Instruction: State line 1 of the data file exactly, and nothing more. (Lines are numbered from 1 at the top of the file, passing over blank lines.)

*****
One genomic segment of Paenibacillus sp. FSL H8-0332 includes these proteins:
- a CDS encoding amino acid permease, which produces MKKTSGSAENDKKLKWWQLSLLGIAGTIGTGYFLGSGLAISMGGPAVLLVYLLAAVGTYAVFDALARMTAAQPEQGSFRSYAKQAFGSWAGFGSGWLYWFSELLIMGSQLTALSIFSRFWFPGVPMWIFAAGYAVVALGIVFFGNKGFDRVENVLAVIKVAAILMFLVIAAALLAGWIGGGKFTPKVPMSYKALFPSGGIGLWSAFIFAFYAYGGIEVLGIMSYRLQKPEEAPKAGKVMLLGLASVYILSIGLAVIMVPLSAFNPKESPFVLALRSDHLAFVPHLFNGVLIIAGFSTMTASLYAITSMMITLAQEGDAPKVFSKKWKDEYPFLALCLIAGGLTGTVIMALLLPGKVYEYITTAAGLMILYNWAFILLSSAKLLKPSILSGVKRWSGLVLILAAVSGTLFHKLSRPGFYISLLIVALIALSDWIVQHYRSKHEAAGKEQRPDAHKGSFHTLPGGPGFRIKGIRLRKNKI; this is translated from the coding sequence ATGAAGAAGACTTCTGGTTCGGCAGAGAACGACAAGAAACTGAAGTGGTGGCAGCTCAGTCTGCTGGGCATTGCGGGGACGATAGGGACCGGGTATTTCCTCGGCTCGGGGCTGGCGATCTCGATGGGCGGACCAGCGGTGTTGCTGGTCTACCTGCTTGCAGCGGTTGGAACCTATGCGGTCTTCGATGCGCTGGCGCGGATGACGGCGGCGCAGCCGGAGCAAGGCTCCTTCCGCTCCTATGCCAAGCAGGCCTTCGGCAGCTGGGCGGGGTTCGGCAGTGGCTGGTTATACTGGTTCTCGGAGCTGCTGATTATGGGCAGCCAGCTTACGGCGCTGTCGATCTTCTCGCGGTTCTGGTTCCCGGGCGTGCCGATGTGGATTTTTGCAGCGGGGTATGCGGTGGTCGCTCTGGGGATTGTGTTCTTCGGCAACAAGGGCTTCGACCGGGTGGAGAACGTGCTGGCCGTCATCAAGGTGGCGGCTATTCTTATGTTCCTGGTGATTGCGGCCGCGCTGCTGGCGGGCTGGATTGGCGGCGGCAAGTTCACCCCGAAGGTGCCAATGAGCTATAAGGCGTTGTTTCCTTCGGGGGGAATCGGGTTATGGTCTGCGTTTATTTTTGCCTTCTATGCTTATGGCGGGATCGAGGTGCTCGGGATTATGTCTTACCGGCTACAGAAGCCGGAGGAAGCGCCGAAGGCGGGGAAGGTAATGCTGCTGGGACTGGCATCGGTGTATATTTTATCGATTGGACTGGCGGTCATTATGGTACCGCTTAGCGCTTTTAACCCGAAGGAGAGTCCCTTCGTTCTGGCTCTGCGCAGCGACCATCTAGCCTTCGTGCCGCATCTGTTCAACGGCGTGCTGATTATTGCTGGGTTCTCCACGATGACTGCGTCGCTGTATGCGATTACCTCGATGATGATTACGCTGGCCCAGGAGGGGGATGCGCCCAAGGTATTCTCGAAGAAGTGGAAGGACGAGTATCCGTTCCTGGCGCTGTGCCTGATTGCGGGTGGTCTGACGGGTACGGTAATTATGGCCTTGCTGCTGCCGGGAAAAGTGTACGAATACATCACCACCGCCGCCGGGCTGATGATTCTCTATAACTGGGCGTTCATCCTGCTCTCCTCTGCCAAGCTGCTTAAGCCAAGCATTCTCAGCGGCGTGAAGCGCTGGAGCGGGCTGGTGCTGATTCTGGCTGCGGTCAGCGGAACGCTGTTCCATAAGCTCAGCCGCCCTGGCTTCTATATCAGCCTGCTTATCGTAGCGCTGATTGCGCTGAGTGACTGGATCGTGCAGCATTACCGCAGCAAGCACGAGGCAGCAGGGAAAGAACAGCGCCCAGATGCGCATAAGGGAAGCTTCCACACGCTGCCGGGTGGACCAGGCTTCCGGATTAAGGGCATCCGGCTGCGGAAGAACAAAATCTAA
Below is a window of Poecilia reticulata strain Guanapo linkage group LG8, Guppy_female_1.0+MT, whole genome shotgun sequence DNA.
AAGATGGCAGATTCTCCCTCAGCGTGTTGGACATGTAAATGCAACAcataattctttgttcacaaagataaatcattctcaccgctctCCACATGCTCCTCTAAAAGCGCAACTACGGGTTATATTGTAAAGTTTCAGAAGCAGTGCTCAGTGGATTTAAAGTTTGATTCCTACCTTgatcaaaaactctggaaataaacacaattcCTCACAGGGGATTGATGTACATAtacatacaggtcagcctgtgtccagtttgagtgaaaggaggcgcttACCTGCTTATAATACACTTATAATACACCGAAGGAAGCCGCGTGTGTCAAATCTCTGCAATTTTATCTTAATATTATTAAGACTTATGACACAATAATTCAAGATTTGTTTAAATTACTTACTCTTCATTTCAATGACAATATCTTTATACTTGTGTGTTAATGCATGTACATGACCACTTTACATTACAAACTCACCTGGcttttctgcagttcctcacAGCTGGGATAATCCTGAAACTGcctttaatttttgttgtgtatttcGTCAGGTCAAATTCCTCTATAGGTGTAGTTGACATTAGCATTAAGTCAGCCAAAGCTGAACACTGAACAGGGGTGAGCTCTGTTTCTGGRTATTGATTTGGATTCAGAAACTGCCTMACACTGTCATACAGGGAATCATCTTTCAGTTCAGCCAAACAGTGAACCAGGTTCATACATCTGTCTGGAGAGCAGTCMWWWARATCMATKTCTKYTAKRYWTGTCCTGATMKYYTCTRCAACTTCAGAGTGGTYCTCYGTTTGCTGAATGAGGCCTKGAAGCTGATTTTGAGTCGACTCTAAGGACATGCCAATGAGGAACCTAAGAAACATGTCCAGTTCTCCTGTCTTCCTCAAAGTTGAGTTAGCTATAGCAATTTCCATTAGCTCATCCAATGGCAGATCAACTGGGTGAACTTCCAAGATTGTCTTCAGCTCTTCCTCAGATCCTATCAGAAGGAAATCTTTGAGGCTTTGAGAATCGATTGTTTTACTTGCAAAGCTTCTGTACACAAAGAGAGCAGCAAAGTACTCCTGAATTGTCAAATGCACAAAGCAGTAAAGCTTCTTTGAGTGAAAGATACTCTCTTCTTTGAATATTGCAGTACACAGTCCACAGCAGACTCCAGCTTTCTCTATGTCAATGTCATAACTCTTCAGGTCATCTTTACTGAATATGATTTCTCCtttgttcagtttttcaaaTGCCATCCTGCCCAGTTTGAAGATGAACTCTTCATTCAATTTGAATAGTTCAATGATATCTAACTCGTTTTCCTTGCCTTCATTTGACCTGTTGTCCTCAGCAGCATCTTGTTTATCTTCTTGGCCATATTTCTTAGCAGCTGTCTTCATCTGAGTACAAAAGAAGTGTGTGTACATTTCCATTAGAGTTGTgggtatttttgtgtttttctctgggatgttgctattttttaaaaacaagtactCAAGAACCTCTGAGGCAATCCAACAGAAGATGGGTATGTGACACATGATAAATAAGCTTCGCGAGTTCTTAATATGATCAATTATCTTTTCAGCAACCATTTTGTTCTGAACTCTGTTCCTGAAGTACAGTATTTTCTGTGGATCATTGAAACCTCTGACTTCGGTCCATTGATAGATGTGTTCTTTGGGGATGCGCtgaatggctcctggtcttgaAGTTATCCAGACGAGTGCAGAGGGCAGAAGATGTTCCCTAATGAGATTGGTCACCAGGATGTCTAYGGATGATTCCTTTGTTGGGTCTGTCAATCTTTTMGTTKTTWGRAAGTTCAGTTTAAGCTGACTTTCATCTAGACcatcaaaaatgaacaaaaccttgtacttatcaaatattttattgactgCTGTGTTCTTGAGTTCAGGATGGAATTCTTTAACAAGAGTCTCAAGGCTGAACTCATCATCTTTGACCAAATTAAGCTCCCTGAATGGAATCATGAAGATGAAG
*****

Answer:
One genomic segment of Paenibacillus sp. FSL H8-0332 includes these proteins: